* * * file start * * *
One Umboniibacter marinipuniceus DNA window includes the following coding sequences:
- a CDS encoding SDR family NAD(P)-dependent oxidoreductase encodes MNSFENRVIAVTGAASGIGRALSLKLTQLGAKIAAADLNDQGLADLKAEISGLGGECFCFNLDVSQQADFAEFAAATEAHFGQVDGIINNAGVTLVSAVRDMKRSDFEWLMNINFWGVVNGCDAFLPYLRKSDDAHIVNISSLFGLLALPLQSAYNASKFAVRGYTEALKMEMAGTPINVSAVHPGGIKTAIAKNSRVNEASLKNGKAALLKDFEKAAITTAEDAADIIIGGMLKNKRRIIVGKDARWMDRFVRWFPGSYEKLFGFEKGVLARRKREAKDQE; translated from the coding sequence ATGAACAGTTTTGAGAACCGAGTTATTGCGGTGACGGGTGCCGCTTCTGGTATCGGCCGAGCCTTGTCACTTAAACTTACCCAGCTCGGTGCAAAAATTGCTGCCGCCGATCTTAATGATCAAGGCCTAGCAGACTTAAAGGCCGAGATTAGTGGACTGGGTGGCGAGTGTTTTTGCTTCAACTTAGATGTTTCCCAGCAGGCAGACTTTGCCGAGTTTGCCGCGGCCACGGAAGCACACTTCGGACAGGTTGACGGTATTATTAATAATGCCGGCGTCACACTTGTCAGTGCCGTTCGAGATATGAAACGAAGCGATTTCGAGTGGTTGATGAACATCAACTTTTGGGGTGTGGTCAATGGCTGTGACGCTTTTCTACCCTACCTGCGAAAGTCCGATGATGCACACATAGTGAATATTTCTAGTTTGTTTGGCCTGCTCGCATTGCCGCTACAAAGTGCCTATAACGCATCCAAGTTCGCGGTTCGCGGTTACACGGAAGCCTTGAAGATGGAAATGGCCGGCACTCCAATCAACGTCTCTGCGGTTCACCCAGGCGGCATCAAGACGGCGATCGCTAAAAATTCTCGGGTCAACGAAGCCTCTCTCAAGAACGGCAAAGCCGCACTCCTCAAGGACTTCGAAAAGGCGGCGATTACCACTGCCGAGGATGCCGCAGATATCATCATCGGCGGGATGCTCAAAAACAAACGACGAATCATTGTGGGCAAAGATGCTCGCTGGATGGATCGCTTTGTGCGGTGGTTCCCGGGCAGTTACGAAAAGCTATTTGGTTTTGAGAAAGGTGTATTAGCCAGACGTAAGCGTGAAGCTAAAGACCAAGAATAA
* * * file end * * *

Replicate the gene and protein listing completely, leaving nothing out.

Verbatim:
One Umboniibacter marinipuniceus DNA window includes the following coding sequences:
- a CDS encoding SDR family NAD(P)-dependent oxidoreductase encodes MNSFENRVIAVTGAASGIGRALSLKLTQLGAKIAAADLNDQGLADLKAEISGLGGECFCFNLDVSQQADFAEFAAATEAHFGQVDGIINNAGVTLVSAVRDMKRSDFEWLMNINFWGVVNGCDAFLPYLRKSDDAHIVNISSLFGLLALPLQSAYNASKFAVRGYTEALKMEMAGTPINVSAVHPGGIKTAIAKNSRVNEASLKNGKAALLKDFEKAAITTAEDAADIIIGGMLKNKRRIIVGKDARWMDRFVRWFPGSYEKLFGFEKGVLARRKREAKDQE; translated from the coding sequence ATGAACAGTTTTGAGAACCGAGTTATTGCGGTGACGGGTGCCGCTTCTGGTATCGGCCGAGCCTTGTCACTTAAACTTACCCAGCTCGGTGCAAAAATTGCTGCCGCCGATCTTAATGATCAAGGCCTAGCAGACTTAAAGGCCGAGATTAGTGGACTGGGTGGCGAGTGTTTTTGCTTCAACTTAGATGTTTCCCAGCAGGCAGACTTTGCCGAGTTTGCCGCGGCCACGGAAGCACACTTCGGACAGGTTGACGGTATTATTAATAATGCCGGCGTCACACTTGTCAGTGCCGTTCGAGATATGAAACGAAGCGATTTCGAGTGGTTGATGAACATCAACTTTTGGGGTGTGGTCAATGGCTGTGACGCTTTTCTACCCTACCTGCGAAAGTCCGATGATGCACACATAGTGAATATTTCTAGTTTGTTTGGCCTGCTCGCATTGCCGCTACAAAGTGCCTATAACGCATCCAAGTTCGCGGTTCGCGGTTACACGGAAGCCTTGAAGATGGAAATGGCCGGCACTCCAATCAACGTCTCTGCGGTTCACCCAGGCGGCATCAAGACGGCGATCGCTAAAAATTCTCGGGTCAACGAAGCCTCTCTCAAGAACGGCAAAGCCGCACTCCTCAAGGACTTCGAAAAGGCGGCGATTACCACTGCCGAGGATGCCGCAGATATCATCATCGGCGGGATGCTCAAAAACAAACGACGAATCATTGTGGGCAAAGATGCTCGCTGGATGGATCGCTTTGTGCGGTGGTTCCCGGGCAGTTACGAAAAGCTATTTGGTTTTGAGAAAGGTGTATTAGCCAGACGTAAGCGTGAAGCTAAAGACCAAGAATAA